Canberra on Tuesday said it was seeking reassurance from Beijing after reports that several Chinese state-owned steelmakers and power plants had been told to stop importing Australian coal.
Trade Minister, Simon Birmingham, told ABC radio that “we don’t have evidence to verify those reports,’’ but the government was seeking a response from Chinese authorities.
He added that on multiple occasions, this year, Australia had sought to have a ministerial dialogue with China but they’ve not been willing to reciprocate.
The reports by industry news services cite several unnamed sources claiming the state-owned mills were given verbal notice to stop importing Australian thermal and coking coal with immediate effect.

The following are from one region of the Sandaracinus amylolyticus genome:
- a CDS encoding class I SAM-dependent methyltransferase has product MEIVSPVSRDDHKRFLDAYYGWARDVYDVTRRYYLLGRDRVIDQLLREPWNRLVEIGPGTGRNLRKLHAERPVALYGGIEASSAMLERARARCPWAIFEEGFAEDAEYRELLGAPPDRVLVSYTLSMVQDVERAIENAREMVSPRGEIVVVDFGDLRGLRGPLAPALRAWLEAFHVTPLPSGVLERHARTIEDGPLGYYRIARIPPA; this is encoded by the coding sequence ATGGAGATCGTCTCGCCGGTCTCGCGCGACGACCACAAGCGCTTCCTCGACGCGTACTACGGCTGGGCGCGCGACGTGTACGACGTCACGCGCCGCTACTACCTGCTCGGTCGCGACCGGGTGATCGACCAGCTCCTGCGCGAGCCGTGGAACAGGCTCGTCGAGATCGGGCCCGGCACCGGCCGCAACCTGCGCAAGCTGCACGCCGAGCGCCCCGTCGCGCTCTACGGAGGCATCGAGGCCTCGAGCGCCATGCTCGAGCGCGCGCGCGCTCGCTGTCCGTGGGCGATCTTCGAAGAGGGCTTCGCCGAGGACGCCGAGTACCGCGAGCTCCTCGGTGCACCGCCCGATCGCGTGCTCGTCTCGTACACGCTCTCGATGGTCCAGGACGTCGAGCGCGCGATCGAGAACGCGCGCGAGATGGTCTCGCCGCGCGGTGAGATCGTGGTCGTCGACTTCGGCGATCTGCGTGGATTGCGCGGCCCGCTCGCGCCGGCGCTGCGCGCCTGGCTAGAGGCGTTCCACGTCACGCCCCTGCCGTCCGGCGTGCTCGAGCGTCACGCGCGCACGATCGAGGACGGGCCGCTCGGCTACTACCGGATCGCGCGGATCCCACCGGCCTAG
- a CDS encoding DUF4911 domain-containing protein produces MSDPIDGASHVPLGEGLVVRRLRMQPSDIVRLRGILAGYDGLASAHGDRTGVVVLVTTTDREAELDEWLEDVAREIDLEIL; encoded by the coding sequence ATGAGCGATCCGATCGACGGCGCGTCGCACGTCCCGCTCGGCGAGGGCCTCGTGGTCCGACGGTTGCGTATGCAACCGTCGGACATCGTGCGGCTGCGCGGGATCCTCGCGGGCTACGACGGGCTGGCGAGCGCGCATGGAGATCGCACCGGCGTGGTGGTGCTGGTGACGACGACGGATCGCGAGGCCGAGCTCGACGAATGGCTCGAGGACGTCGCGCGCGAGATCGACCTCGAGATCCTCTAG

It was also reported that state-owned ports were told not to offload shipments.
Relations between China and Australia have become increasingly strained this year after Canberra supported the U.S. calls for an investigation into the origins of the coronavirus pandemic.
In recent months, China has placed trade restrictions on Australian wine, beef and barley.
Birmingham on Tuesday confirmed that there had been some disruptions to coal shipments, but that’s not an uncommon thing.
“There have been patterns of things that look like there are some formal quota systems operating,’’ he added.
One report cited a Singapore-based trader who also speculated that this might be a case of tightening import quotas rather than a complete ban.
Australia is China’s largest supplier of thermal coal and overtook Mongolia to become China’s first coking coal supplier in the first half of 2020.